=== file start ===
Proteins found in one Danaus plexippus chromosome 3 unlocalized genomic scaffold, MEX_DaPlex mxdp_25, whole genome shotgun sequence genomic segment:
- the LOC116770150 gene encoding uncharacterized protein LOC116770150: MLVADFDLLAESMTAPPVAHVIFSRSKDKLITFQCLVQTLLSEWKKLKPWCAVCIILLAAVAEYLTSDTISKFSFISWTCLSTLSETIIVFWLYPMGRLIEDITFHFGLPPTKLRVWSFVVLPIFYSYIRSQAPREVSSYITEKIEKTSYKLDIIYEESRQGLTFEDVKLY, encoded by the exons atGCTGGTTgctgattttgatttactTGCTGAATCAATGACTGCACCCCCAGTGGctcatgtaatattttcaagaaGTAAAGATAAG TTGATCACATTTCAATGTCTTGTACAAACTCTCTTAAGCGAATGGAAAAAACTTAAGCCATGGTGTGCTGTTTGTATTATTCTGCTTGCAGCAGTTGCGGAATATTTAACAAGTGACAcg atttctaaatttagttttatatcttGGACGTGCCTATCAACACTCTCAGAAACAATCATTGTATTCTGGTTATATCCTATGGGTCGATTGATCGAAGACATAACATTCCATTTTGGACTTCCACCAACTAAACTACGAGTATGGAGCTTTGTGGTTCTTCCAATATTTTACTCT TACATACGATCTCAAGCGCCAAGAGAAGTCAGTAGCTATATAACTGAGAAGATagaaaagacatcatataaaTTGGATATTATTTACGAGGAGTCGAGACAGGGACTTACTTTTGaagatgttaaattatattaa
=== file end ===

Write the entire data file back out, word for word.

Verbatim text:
Proteins found in one Danaus plexippus chromosome 3 unlocalized genomic scaffold, MEX_DaPlex mxdp_25, whole genome shotgun sequence genomic segment:
- the LOC116770150 gene encoding uncharacterized protein LOC116770150: MLVADFDLLAESMTAPPVAHVIFSRSKDKLITFQCLVQTLLSEWKKLKPWCAVCIILLAAVAEYLTSDTISKFSFISWTCLSTLSETIIVFWLYPMGRLIEDITFHFGLPPTKLRVWSFVVLPIFYSYIRSQAPREVSSYITEKIEKTSYKLDIIYEESRQGLTFEDVKLY, encoded by the exons atGCTGGTTgctgattttgatttactTGCTGAATCAATGACTGCACCCCCAGTGGctcatgtaatattttcaagaaGTAAAGATAAG TTGATCACATTTCAATGTCTTGTACAAACTCTCTTAAGCGAATGGAAAAAACTTAAGCCATGGTGTGCTGTTTGTATTATTCTGCTTGCAGCAGTTGCGGAATATTTAACAAGTGACAcg atttctaaatttagttttatatcttGGACGTGCCTATCAACACTCTCAGAAACAATCATTGTATTCTGGTTATATCCTATGGGTCGATTGATCGAAGACATAACATTCCATTTTGGACTTCCACCAACTAAACTACGAGTATGGAGCTTTGTGGTTCTTCCAATATTTTACTCT TACATACGATCTCAAGCGCCAAGAGAAGTCAGTAGCTATATAACTGAGAAGATagaaaagacatcatataaaTTGGATATTATTTACGAGGAGTCGAGACAGGGACTTACTTTTGaagatgttaaattatattaa